Wild Horse Education Response Document:
BLM Report to Congress Management Options for a Sustainable Wild Horse and Burro Program (2018)
By Laura Leigh
The Bureau of Land Management (BLM) has presented a report to Congress as required by law. Congress requested a report on the BLM wild horse and burro program. The Consolidated Appropriations Act of 2017 (Public Law 115-31), requires this compliance.
BLM manages wild horses and burros on 26.9 million acres of the 258 million surface and subsurface public lands in their jurisdiction. Wild horses exist on about 11% of BLM managed lands.
BLM makes a claim that their management goal for the Wild Horse and Burro Program (WHB Program) is to “ensure healthy wild horses and burros on thriving public rangelands.” This assertion has been nothing more than a public relations statement that is not carried out in practice. The agency repeatedly scapegoats the WHB program as land managers continue to repeat long ingrained patterns including: ignoring extreme deficits within the (much larger) livestock grazing program, diverting personnel from the WHB program to placate other concerns, prioritizing existing funding based on political pressure and not rangeland (healthy horses, healthy range) needs.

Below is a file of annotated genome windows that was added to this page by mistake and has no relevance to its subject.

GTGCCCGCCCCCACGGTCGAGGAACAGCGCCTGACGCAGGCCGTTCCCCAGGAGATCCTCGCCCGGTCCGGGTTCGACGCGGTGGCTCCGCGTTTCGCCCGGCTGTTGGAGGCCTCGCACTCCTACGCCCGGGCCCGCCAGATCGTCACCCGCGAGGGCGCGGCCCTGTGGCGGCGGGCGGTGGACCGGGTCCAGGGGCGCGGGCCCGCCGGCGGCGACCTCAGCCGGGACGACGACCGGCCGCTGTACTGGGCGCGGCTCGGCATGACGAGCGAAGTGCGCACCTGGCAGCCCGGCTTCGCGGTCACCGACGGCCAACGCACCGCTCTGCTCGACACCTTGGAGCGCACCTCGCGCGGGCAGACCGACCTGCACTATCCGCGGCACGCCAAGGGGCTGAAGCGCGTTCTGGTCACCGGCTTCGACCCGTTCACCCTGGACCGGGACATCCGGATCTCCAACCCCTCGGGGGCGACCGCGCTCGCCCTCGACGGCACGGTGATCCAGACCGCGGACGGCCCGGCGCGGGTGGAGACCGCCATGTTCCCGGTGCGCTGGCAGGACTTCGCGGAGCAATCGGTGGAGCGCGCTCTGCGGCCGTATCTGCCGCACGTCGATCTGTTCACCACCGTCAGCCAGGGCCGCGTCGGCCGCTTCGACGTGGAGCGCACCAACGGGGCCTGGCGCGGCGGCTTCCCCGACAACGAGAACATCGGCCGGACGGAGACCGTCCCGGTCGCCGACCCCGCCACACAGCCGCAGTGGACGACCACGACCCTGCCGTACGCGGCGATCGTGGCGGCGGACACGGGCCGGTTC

The agency continues to use the excuse that a provision in the 1971 Wild Free-Roaming Horses and Burros Act, as amended, is a necessity as they are repeatedly hamstrung from using the 2004 Burns Rider that allowed wild horses to be sold to slaughter. BLM continually excludes that prior to the insertion of the stealth rider that BLM employees had been caught selling wild horses to slaughter, in contravention of existing law prior to 2004. Essentially BLM personnel were violating existing law for personal gain. The provisions to deny funding for slaughter sales has only existed for 13 years, prior to that it was simply illegal. The BLM program has been repeatedly found to be an abysmal failure in data collection and analysis since 1982 by the National Academy of Sciences (NAS) and that finding was repeated again in the 2013 NAS review. Funding the “sales without limitation” provision of the 2004 stealth rider would simply provide BLM with a way to sweep decades of ineptitude aside, nothing more.